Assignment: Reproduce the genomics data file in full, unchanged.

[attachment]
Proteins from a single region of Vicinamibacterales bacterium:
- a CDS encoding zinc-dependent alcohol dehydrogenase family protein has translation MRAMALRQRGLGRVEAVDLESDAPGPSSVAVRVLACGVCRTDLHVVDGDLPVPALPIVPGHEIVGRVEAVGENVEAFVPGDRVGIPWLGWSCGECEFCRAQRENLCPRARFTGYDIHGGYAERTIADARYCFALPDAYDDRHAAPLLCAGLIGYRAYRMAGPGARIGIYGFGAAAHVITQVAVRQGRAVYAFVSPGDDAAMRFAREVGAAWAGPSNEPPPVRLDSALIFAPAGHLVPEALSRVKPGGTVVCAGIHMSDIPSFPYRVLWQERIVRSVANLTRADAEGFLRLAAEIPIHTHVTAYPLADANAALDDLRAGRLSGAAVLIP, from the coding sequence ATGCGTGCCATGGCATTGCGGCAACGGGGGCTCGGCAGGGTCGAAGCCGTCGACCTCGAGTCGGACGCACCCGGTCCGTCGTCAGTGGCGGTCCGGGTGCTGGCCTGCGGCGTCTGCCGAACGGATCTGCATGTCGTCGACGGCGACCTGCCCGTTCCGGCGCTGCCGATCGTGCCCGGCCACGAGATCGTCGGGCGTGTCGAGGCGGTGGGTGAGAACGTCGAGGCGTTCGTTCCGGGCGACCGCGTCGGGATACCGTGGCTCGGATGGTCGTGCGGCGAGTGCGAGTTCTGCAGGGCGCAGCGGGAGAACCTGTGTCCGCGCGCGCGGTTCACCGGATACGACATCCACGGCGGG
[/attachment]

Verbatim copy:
Proteins from a single region of Vicinamibacterales bacterium:
- a CDS encoding zinc-dependent alcohol dehydrogenase family protein has translation MRAMALRQRGLGRVEAVDLESDAPGPSSVAVRVLACGVCRTDLHVVDGDLPVPALPIVPGHEIVGRVEAVGENVEAFVPGDRVGIPWLGWSCGECEFCRAQRENLCPRARFTGYDIHGGYAERTIADARYCFALPDAYDDRHAAPLLCAGLIGYRAYRMAGPGARIGIYGFGAAAHVITQVAVRQGRAVYAFVSPGDDAAMRFAREVGAAWAGPSNEPPPVRLDSALIFAPAGHLVPEALSRVKPGGTVVCAGIHMSDIPSFPYRVLWQERIVRSVANLTRADAEGFLRLAAEIPIHTHVTAYPLADANAALDDLRAGRLSGAAVLIP, from the coding sequence ATGCGTGCCATGGCATTGCGGCAACGGGGGCTCGGCAGGGTCGAAGCCGTCGACCTCGAGTCGGACGCACCCGGTCCGTCGTCAGTGGCGGTCCGGGTGCTGGCCTGCGGCGTCTGCCGAACGGATCTGCATGTCGTCGACGGCGACCTGCCCGTTCCGGCGCTGCCGATCGTGCCCGGCCACGAGATCGTCGGGCGTGTCGAGGCGGTGGGTGAGAACGTCGAGGCGTTCGTTCCGGGCGACCGCGTCGGGATACCGTGGCTCGGATGGTCGTGCGGCGAGTGCGAGTTCTGCAGGGCGCAGCGGGAGAACCTGTGTCCGCGCGCGCGGTTCACCGGATACGACATCCACGGCGGG